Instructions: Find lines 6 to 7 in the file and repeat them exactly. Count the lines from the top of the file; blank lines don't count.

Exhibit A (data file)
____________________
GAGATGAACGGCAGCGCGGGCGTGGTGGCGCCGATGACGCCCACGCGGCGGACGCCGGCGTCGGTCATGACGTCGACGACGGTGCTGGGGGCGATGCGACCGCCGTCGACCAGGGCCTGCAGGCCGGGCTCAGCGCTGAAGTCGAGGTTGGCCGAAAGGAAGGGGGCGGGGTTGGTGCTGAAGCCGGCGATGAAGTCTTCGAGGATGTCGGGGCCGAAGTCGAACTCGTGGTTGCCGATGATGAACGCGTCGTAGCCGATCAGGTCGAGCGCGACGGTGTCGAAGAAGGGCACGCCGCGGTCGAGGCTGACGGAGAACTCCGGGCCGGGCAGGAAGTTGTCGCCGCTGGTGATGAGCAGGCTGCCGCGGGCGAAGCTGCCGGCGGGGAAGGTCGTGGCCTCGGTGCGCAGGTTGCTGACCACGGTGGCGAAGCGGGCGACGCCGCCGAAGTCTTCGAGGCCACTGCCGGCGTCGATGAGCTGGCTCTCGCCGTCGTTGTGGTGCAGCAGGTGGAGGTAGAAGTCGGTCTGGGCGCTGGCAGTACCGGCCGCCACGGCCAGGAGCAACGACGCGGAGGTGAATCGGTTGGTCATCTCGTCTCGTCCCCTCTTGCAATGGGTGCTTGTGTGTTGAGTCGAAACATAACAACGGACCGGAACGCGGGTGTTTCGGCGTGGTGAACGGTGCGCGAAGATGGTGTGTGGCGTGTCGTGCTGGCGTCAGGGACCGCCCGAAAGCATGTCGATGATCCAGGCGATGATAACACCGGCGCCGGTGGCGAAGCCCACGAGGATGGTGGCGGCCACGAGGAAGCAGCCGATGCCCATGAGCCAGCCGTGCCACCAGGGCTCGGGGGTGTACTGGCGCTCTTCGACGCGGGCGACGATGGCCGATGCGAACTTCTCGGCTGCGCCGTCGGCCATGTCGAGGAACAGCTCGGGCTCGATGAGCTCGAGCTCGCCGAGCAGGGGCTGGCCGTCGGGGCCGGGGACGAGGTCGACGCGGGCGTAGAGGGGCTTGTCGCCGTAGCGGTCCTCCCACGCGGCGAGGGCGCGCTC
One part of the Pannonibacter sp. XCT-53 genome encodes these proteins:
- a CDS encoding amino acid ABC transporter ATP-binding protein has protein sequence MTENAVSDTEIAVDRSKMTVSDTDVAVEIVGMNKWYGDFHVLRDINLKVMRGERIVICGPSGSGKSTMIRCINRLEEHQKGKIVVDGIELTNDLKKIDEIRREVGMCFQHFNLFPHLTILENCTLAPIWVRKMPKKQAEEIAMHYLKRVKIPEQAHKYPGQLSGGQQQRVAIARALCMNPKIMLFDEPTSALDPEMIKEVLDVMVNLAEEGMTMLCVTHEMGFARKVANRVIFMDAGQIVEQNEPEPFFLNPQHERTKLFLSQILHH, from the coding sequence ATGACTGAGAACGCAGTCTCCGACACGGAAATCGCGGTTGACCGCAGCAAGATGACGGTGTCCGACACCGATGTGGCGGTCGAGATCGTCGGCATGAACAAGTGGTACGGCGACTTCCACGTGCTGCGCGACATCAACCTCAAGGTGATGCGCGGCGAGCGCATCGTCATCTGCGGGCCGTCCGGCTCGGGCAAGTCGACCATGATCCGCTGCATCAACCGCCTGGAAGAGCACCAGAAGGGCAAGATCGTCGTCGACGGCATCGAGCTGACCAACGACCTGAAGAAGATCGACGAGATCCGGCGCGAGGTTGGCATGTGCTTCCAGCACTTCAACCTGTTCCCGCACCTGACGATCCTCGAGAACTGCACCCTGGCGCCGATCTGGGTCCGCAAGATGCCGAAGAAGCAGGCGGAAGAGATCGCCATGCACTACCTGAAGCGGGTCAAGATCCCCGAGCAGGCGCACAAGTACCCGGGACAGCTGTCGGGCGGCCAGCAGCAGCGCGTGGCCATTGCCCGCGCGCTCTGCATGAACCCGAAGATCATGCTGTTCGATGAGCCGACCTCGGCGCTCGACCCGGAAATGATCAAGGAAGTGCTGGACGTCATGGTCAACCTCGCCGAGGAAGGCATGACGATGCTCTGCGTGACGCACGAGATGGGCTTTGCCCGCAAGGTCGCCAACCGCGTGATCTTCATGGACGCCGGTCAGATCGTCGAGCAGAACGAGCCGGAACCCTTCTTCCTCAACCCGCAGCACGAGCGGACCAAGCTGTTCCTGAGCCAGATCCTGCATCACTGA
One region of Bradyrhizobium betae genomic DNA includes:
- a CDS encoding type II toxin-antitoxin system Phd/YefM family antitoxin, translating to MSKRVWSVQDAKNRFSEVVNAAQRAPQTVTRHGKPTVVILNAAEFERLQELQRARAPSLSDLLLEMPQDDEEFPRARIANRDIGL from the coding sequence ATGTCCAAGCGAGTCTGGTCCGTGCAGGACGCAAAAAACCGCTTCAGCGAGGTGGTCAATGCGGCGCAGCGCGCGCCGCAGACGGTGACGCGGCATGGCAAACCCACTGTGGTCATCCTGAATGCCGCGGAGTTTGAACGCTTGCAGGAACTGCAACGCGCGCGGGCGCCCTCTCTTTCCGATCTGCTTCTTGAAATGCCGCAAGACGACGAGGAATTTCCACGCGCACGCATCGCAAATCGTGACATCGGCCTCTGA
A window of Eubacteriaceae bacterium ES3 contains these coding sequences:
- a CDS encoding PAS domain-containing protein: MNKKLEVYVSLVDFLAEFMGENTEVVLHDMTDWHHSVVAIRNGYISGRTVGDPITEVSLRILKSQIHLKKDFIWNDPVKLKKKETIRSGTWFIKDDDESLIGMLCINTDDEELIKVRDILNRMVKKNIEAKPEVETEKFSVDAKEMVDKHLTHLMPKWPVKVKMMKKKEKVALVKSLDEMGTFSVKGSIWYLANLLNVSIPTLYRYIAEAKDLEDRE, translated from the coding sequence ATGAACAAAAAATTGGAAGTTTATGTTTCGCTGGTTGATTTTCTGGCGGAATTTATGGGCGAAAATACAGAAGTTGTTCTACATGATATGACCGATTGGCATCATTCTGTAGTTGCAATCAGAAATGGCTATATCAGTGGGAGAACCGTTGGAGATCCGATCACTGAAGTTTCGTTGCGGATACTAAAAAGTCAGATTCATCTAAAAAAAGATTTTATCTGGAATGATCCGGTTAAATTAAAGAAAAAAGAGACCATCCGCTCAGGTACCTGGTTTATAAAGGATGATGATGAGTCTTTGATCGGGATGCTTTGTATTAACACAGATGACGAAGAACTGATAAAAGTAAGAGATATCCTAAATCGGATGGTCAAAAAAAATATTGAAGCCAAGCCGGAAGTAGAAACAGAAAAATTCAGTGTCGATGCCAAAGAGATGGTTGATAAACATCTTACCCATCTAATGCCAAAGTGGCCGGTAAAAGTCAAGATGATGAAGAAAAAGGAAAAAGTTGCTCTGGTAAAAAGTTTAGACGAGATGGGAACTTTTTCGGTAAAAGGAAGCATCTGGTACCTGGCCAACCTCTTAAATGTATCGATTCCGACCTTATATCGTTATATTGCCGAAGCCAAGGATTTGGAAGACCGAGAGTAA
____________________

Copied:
A window of Eubacteriaceae bacterium ES3 contains these coding sequences:
- a CDS encoding PAS domain-containing protein: MNKKLEVYVSLVDFLAEFMGENTEVVLHDMTDWHHSVVAIRNGYISGRTVGDPITEVSLRILKSQIHLKKDFIWNDPVKLKKKETIRSGTWFIKDDDESLIGMLCINTDDEELIKVRDILNRMVKKNIEAKPEVETEKFSVDAKEMVDKHLTHLMPKWPVKVKMMKKKEKVALVKSLDEMGTFSVKGSIWYLANLLNVSIPTLYRYIAEAKDLEDRE, translated from the coding sequence ATGAACAAAAAATTGGAAGTTTATGTTTCGCTGGTTGATTTTCTGGCGGAATTTATGGGCGAAAATACAGAAGTTGTTCTACATGATATGACCGATTGGCATCATTCTGTAGTTGCAATCAGAAATGGCTATATCAGTGGGAGAACCGTTGGAGATCCGATCACTGAAGTTTCGTTGCGGATACTAAAAAGTCAGATTCATCTAAAAAAAGATTTTATCTGGAATGATCCGGTTAAATTAAAGAAAAAAGAGACCATCCGCTCAGGTACCTGGTTTATAAAGGATGATGATGAGTCTTTGATCGGGATGCTTTGTATTAACACAGATGACGAAGAACTGATAAAAGTAAGAGATATCCTAAATCGGATGGTCAAAAAAAATATTGAAGCCAAGCCGGAAGTAGAAACAGAAAAATTCAGTGTCGATGCCAAAGAGATGGTTGATAAACATCTTACCCATCTAATGCCAAAGTGGCCGGTAAAAGTCAAGATGATGAAGAAAAAGGAAAAAGTTGCTCTGGTAAAAAGTTTAGACGAGATGGGAACTTTTTCGGTAAAAGGAAGCATCTGGTACCTGGCCAACCTCTTAAATGTATCGATTCCGACCTTATATCGTTATATTGCCGAAGCCAAGGATTTGGAAGACCGAGAGTAA